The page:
Join me in praying for Terri Schiavo tonight – and in praying for America. May she survive, may those who wish to kill her be ashamed, and may we as a nation be stirred to remember the sanctity of life.
Many thanks to Mary Beth Bonacci, one of our allies at “The Catholic Herald for her still timely Dec. 2003 article, “The Schiavo Case: Right to Die or Right to Kill?” Here is an excerpt:
But make no mistake — this is most definitely not a right-to-die case. It’s a right-to-kill case. And the stakes are high, not just for Terri, but for all of the vulnerable, disabled people of the world.
First of all, numerous doctors have observed that Terri is not in a persistent vegetative state. The state of Florida defines persistent vegetative state as “a permanent and irreversible state of unconsciousness in which there is an absence of voluntary or cognitive behavior and an inability to interact purposefully with one’s environment.” Terri is in no such condition. Videotapes show Terri closely watching her family’s movement, verbalizing in response to questions, responding to simple commands and laughing when listening to her favorite music. No fewer than 10 physicians are on record with the court saying that Terri was aware and her condition could improve with therapy. In fact, a Nobel nominee in medicine, Dr. William Hammesfahr, has offered to treat her and provide her rehabilitation without charge.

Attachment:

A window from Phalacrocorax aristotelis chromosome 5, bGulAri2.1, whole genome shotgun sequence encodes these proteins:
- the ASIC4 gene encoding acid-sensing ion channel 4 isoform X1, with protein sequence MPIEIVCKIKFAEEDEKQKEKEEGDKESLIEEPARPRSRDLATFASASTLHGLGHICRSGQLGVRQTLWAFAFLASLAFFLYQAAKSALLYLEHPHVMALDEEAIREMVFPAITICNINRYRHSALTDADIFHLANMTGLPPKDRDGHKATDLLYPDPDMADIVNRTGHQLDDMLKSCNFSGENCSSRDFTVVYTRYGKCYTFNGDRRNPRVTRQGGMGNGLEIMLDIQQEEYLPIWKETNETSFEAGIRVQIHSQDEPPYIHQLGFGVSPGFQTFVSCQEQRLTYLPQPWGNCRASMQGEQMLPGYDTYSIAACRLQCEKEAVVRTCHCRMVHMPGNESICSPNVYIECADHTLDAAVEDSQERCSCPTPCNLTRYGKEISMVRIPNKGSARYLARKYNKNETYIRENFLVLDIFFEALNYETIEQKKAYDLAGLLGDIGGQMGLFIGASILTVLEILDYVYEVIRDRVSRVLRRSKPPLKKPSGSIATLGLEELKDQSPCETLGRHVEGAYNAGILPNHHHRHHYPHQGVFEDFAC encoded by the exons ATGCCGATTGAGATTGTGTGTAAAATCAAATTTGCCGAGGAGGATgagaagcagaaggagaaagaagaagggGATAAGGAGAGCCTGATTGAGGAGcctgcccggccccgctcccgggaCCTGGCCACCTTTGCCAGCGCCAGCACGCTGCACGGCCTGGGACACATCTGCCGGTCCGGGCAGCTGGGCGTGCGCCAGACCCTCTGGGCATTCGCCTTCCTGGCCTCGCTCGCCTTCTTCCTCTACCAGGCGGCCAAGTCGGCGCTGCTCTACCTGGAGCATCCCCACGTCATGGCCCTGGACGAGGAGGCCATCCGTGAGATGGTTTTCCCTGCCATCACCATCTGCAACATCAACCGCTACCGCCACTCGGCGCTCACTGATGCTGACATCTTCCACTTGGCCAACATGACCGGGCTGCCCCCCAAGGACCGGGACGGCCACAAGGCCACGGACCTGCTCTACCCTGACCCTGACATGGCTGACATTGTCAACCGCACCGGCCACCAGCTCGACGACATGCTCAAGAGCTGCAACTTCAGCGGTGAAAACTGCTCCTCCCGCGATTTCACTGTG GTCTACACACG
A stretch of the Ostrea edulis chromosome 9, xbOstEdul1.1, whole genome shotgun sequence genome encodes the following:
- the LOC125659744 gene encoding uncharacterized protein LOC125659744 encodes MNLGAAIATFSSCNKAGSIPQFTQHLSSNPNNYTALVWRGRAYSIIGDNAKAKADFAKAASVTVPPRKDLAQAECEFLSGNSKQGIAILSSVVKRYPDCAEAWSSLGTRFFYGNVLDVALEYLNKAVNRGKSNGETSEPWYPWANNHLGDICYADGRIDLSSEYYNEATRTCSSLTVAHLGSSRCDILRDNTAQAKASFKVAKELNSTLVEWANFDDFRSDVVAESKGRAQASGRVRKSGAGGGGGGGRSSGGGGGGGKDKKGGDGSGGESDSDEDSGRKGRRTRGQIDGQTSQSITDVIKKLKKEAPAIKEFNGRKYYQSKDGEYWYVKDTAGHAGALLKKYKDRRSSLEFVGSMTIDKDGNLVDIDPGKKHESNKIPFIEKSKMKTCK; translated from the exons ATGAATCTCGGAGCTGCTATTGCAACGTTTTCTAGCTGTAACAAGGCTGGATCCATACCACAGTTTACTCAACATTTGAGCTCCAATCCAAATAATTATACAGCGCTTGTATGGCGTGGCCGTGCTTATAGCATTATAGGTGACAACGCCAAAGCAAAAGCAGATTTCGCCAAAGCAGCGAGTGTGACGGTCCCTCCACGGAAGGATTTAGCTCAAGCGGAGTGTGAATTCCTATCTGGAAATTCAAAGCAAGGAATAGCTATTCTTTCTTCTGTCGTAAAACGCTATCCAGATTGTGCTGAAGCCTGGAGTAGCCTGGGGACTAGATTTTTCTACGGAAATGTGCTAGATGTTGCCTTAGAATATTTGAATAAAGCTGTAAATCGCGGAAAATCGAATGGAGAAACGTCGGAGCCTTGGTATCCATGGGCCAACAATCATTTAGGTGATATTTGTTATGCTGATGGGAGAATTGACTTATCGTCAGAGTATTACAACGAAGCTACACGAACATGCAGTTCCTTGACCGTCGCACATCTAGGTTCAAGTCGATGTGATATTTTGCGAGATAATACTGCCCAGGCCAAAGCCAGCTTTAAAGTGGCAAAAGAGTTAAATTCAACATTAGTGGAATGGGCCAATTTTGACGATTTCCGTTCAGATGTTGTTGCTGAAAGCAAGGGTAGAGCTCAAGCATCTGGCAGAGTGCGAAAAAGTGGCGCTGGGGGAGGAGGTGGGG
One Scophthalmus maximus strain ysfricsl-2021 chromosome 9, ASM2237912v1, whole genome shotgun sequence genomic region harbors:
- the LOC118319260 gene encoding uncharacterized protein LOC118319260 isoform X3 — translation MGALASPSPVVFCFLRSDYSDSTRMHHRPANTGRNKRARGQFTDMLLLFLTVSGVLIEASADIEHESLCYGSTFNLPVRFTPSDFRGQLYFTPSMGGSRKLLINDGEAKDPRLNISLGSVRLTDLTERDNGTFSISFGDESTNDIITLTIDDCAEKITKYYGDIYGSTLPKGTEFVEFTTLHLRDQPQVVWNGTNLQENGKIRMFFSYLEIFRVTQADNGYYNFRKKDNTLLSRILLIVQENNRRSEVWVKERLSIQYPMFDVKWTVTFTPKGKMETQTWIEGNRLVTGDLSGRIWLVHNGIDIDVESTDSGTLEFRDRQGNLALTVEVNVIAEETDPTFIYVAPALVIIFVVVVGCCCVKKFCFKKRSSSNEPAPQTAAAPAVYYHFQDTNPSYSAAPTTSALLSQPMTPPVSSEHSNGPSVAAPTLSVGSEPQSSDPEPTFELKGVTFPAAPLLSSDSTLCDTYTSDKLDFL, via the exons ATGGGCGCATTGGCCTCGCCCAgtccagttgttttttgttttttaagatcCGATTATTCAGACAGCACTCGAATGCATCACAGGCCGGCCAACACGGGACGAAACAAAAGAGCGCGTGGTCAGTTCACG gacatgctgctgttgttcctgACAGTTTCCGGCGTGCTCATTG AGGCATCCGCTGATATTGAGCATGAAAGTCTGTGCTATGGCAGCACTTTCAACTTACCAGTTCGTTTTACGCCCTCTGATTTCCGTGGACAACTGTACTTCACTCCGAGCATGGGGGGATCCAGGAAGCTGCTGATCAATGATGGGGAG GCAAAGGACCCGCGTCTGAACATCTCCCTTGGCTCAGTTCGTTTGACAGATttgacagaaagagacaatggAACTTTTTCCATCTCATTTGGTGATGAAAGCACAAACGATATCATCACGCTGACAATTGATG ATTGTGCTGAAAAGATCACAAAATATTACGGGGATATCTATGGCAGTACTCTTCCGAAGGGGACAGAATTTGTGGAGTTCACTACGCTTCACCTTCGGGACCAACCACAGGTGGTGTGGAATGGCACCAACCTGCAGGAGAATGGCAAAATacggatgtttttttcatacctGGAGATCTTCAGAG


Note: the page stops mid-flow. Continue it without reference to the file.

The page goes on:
And then there are the issues surrounding her guardian and husband, Michael Schiavo. He has repeatedly denied Terri the rehabilitative therapy recommended by medical professionals treating her. He has also repeatedly ordered that Terri not be treated for life-threatening infections and blocked “swallowing tests” that would determine whether Terri could be taught to eat without her feeding tubes. Schiavo has also blocked tests that would determine if Terri sustained bone damage around the time of her collapse, clarifying lingering suspicions that her collapse may have been the result of abuse at Schiavo’s hand.
In 1995 Schiavo moved in with girlfriend Jodi Centonze, and in 1997 the two announced their engagement. The couple, still cohabitating, now have two children together. And yet Schiavo refuses to divorce Terri. . . .
Terri Schiavo is aware of her surroundings. She feels pain. And starvation is not a painless way to die. It is, in fact, a particularly torturous and cruel death.
This case is not about the right of a terminally ill person to refuse useless life-prolonging treatment. It is about the right of an adulterous, neglectful and possibly abusive husband to sentence his wife to a slow, excruciating death.